Once this particular position takes hold, everything else follows and makes apology impossible. So the point is to always try to deal with that issue of responsibility by telling the person, “You are not individually responsible, we get that, but somehow you are a beneficiary of, or you benefited from, the historical circumstances in which you were born in such a way that you must now think about making amends.”

The challenge is to try and get people to see that they are somehow responsible. Not that they themselves are responsible, but that somehow they should accept responsibility, even if they were not personally involved.

One thing the research has shown is that feelings of guilt are determined by whether you think you are personally responsible or not. If you recognize that your group, the group with which you are associated, was responsible and you feel guilt about it, then you’re likely to apologize.

K.M.—How can the descendants of the victimizers argue for an apology?

M.N.—Politicians make it such that the descendents are able to say, “OK, this happened in the past, apologizing is the right thing to do.” It helps to talk about the past but think about the future. So they use the term acknowledgement without necessarily assigning guilt. That’s what Australia’s Prime Minister did. He apologized to Aboriginal Australians straightforwardly. He basically said, “We acknowledge what happened and we are sorry.” But then he said, “Now we’re moving forward. The reason we are apologizing is to make a better community for Australian Aboriginal peoples.” So one approach that politicians use is not to dwell upon the past; even as they acknowledge the past, they quickly move from it. That seems to be the tactic that works best. If you dwell too much on the past, if there’s too much discussion about the past, then it becomes fertile ground for those who oppose giving the apology. The idea is to always keep looking at the big picture, and one useful big picture is the future. I think that’s the way that successful apologies are done and politicians recognize that.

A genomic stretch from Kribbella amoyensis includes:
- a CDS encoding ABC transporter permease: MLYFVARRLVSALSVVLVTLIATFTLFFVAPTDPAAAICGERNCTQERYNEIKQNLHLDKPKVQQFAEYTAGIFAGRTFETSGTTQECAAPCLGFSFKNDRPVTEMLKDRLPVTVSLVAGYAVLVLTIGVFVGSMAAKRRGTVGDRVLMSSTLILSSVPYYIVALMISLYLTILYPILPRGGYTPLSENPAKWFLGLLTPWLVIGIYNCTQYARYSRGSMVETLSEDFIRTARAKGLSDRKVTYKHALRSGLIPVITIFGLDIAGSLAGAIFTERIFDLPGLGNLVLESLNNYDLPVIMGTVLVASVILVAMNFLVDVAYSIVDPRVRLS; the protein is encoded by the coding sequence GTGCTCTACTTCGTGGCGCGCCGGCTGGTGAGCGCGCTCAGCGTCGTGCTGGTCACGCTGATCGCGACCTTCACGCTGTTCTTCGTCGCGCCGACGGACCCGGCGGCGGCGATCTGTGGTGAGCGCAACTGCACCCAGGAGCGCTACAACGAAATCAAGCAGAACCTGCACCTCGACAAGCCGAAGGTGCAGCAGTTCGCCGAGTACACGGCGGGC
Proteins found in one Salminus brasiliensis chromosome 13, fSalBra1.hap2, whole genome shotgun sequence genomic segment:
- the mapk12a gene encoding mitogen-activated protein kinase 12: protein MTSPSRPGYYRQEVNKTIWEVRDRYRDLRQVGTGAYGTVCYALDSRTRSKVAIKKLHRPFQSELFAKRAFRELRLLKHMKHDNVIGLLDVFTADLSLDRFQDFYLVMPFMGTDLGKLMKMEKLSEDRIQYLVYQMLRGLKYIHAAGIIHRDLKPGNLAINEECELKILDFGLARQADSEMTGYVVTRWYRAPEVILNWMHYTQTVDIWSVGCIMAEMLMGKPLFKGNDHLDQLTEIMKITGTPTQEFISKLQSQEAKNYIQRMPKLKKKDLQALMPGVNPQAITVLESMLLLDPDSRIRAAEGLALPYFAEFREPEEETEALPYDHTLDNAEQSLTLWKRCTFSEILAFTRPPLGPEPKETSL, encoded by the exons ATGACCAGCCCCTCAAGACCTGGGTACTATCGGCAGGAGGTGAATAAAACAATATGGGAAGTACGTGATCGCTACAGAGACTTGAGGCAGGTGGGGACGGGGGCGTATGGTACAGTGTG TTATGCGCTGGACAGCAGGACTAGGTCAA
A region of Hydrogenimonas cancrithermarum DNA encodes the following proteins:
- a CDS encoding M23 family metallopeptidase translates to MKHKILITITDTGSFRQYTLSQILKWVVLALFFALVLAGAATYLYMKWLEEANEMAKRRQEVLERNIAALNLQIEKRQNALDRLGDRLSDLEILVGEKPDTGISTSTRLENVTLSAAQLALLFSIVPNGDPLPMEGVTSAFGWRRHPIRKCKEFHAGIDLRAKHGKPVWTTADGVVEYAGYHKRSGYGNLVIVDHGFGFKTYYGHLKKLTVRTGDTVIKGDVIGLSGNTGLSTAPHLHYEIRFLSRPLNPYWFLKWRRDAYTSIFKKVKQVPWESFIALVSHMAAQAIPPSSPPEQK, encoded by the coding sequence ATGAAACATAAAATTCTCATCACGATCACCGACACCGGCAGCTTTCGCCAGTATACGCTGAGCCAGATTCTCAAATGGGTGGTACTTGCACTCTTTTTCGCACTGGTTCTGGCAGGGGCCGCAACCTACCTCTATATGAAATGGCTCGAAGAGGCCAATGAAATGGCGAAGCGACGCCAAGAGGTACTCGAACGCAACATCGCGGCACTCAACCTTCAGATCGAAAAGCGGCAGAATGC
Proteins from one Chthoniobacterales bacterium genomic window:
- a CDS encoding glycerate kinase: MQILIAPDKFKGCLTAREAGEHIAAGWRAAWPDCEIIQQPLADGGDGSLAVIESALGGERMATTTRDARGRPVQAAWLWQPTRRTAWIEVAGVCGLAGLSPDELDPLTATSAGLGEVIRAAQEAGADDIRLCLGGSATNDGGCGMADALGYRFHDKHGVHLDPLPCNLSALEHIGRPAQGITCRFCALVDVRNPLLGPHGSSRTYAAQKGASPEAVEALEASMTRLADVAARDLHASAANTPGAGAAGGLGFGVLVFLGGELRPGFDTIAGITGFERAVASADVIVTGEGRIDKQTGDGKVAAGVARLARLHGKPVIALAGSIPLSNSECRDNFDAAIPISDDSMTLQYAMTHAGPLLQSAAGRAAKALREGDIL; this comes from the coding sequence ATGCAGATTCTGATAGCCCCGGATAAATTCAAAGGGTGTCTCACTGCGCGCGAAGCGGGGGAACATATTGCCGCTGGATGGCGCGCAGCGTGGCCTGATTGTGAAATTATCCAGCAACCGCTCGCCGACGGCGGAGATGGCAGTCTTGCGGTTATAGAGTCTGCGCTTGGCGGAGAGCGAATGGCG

K.M.—Countless massacres and crimes against humanity have been committed in the last two centuries alone. At some point, one might argue that everyone has to say sorry to everyone else. Why are some apologies more “important” than others?

M.N.—The aggrieved groups themselves must ask for it and others have to see something in it for them. In fact, not everyone is asking for apologies because there’s a certain distrust of apology. Some people ask, “What’s that apology going to do?” They think, “They don’t mean it,” or “If I have to ask for it then it’s not worth getting,” or “They are morally bankrupt and don’t even know that they should apologize,” or “Whatever they could do for me wouldn’t be worth it.” So there are reasons why some people wouldn’t even think about asking for an apology, because they think it would be somehow tainted.

Are some apologies more important than others? I don’t think there are absolute measures. But at least in politics, it seems, the ones that are considered worthy are the ones where the people who are giving it stand to gain too.

K.M.—If a crime happened in the past but continues to have great implications today and cause great distress, do you think it’s more “worthy” of being addressed? I have in mind the Native Americans, African-Americans…